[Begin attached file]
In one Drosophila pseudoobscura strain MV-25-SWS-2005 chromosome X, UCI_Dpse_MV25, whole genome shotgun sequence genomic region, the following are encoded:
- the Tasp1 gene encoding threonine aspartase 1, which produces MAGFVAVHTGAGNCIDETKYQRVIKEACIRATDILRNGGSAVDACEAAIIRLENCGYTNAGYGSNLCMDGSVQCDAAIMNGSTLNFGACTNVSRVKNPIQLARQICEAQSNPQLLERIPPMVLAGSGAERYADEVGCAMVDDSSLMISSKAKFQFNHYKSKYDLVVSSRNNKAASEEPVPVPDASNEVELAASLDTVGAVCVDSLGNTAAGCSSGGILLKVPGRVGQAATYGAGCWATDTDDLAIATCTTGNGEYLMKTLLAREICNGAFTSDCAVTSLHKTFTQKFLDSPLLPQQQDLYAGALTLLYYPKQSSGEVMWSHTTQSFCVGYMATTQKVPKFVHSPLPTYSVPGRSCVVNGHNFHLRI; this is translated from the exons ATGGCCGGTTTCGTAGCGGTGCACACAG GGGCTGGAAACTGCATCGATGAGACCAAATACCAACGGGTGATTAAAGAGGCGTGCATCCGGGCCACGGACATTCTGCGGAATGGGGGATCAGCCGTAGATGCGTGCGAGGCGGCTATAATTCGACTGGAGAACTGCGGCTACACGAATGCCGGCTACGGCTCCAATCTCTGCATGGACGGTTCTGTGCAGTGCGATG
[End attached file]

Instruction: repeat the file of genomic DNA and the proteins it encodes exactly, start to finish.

In one Drosophila pseudoobscura strain MV-25-SWS-2005 chromosome X, UCI_Dpse_MV25, whole genome shotgun sequence genomic region, the following are encoded:
- the Tasp1 gene encoding threonine aspartase 1, which produces MAGFVAVHTGAGNCIDETKYQRVIKEACIRATDILRNGGSAVDACEAAIIRLENCGYTNAGYGSNLCMDGSVQCDAAIMNGSTLNFGACTNVSRVKNPIQLARQICEAQSNPQLLERIPPMVLAGSGAERYADEVGCAMVDDSSLMISSKAKFQFNHYKSKYDLVVSSRNNKAASEEPVPVPDASNEVELAASLDTVGAVCVDSLGNTAAGCSSGGILLKVPGRVGQAATYGAGCWATDTDDLAIATCTTGNGEYLMKTLLAREICNGAFTSDCAVTSLHKTFTQKFLDSPLLPQQQDLYAGALTLLYYPKQSSGEVMWSHTTQSFCVGYMATTQKVPKFVHSPLPTYSVPGRSCVVNGHNFHLRI; this is translated from the exons ATGGCCGGTTTCGTAGCGGTGCACACAG GGGCTGGAAACTGCATCGATGAGACCAAATACCAACGGGTGATTAAAGAGGCGTGCATCCGGGCCACGGACATTCTGCGGAATGGGGGATCAGCCGTAGATGCGTGCGAGGCGGCTATAATTCGACTGGAGAACTGCGGCTACACGAATGCCGGCTACGGCTCCAATCTCTGCATGGACGGTTCTGTGCAGTGCGATG